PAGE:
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Rites of Passage (To the End of the Earth) Paperback – October 1, 1999


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Product Details

  • Series: To the End of the Earth (Book 1)
  • Paperback: 288 pages
  • Publisher: Farrar, Straus and Giroux; 1st edition (October 1, 1999)
  • Language: English
  • ISBN-10: 0374526400
  • ISBN-13: 978-0374526405
  • Product Dimensions: 5.5 x 0.6 x 8.5 inches
  • Shipping Weight: 12.8 ounces (View shipping rates and policies)
  • Average Customer Review: 3.9 out of 5 stars  See all reviews (8 customer reviews)
  • Amazon Best Sellers Rank: #1,185,410 in Books (See Top 100 in Books)

Editorial Reviews

About the Author

William Golding (1911–93) was born in Cornwall, England. His first novel, Lord of the Flies, was published in 1954 and became an international bestseller. In 1983, he was awarded the Nobel Prize in Literature.

Customer Reviews

3.9 out of 5 stars
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Most Helpful Customer Reviews

12 of 12 people found the following review helpful By Michael K. Smith TOP 500 REVIEWER on April 30, 2007
Format: Paperback
It's the tail end of the Napoleonic wars and a superannuated warship makes its way very, very slowly from England to Australia. Among the passengers are Mr. Edmund Talbot, aristocrat, headed for a term as assistant to the Governor, thanks to the influence of his patron and godfather. He keeps a journal for the latter's eventual entertainment and we are treated to his stumbling attempts to understand the nautical world. Still, he's a gentleman and that smooths his way. He has various small adventures, social and amorous, all of it lighthearted to the reader. then we meet the Rev. Mr. Colley, newly frocked and headed for his first congregation, and a very different sort of personality from Talbot, not to mention the ship's officers and men. And from there the story begins a slide into a much darker place, culminating in the "rite" of Crossing the Line, when Mr. Colley is humiliated once too often, and subsequent events result in a funeral at sea. Golding has absolute control of his subject and his characters, sucking you into a consideration of the nature of Justice, and of the division between the social orders. This is not at all a "fun" book, but it's a very affecting one.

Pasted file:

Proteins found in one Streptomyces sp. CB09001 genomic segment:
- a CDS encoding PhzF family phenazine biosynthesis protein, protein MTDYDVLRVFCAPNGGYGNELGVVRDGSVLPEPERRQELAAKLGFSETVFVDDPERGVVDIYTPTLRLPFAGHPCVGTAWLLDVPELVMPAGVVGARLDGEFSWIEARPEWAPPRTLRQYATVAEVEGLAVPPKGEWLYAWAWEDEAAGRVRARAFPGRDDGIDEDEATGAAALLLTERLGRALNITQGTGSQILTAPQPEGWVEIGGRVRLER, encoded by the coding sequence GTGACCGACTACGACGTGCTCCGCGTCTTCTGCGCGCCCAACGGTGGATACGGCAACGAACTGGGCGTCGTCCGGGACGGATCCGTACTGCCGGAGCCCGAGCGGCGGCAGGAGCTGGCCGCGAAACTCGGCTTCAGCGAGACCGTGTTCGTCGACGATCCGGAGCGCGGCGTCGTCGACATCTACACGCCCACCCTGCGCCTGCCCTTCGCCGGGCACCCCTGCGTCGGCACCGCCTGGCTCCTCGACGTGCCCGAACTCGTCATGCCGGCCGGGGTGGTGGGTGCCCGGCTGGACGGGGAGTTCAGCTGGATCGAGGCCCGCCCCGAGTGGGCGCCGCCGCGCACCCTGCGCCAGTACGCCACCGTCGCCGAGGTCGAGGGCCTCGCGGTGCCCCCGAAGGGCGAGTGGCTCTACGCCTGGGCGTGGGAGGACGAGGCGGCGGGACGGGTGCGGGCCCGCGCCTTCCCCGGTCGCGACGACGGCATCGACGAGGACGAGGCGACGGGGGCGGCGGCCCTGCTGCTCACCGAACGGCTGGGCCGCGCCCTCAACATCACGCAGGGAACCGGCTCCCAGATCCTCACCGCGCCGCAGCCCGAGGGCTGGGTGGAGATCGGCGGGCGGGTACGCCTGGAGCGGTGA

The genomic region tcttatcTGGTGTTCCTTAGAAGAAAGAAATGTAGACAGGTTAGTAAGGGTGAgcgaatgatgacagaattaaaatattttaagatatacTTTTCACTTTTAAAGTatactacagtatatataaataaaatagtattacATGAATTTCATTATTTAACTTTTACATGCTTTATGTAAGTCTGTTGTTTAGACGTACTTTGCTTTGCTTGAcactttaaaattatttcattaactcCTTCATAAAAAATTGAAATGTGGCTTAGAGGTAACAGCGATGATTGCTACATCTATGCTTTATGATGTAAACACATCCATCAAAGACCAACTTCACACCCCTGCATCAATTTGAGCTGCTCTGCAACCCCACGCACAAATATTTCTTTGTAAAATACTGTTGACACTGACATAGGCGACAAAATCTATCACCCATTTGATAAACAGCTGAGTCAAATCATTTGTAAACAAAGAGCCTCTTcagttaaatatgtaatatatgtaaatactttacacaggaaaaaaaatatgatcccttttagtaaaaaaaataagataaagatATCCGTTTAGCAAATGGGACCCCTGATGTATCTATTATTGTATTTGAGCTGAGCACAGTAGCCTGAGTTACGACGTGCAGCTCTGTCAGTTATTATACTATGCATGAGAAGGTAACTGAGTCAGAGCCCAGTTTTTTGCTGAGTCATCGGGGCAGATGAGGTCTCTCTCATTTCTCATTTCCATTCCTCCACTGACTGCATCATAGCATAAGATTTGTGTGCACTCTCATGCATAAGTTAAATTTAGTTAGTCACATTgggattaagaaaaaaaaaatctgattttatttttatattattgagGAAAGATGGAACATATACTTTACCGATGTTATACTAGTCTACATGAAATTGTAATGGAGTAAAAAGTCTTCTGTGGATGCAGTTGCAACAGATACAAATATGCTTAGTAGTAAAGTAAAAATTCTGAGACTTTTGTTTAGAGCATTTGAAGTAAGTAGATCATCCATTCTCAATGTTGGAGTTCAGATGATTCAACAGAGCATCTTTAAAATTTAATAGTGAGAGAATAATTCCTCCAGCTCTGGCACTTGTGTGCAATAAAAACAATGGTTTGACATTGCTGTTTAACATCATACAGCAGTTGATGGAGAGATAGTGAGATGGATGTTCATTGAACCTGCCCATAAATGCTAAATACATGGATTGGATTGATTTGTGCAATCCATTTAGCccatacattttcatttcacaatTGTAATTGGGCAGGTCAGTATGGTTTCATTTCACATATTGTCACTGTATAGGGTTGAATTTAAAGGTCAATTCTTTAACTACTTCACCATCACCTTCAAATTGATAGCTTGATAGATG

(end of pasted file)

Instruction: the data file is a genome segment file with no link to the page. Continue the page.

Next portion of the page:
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15 of 16 people found the following review helpful By Wayne Symes on May 7, 2002
Format: Paperback
I have not had the opportunity to read the other parts in this trilogy, but for me this novel hangs together exceptionally well as an individual story. In brief, it is written as the journal of Edmund Talbot, composed for his godfather and patron, an English lord, during a journey from England to Australia sometime during the early 19th century. In particular, it deals with the events before, and the investigation subsequent to, the death of a parson who is also on board.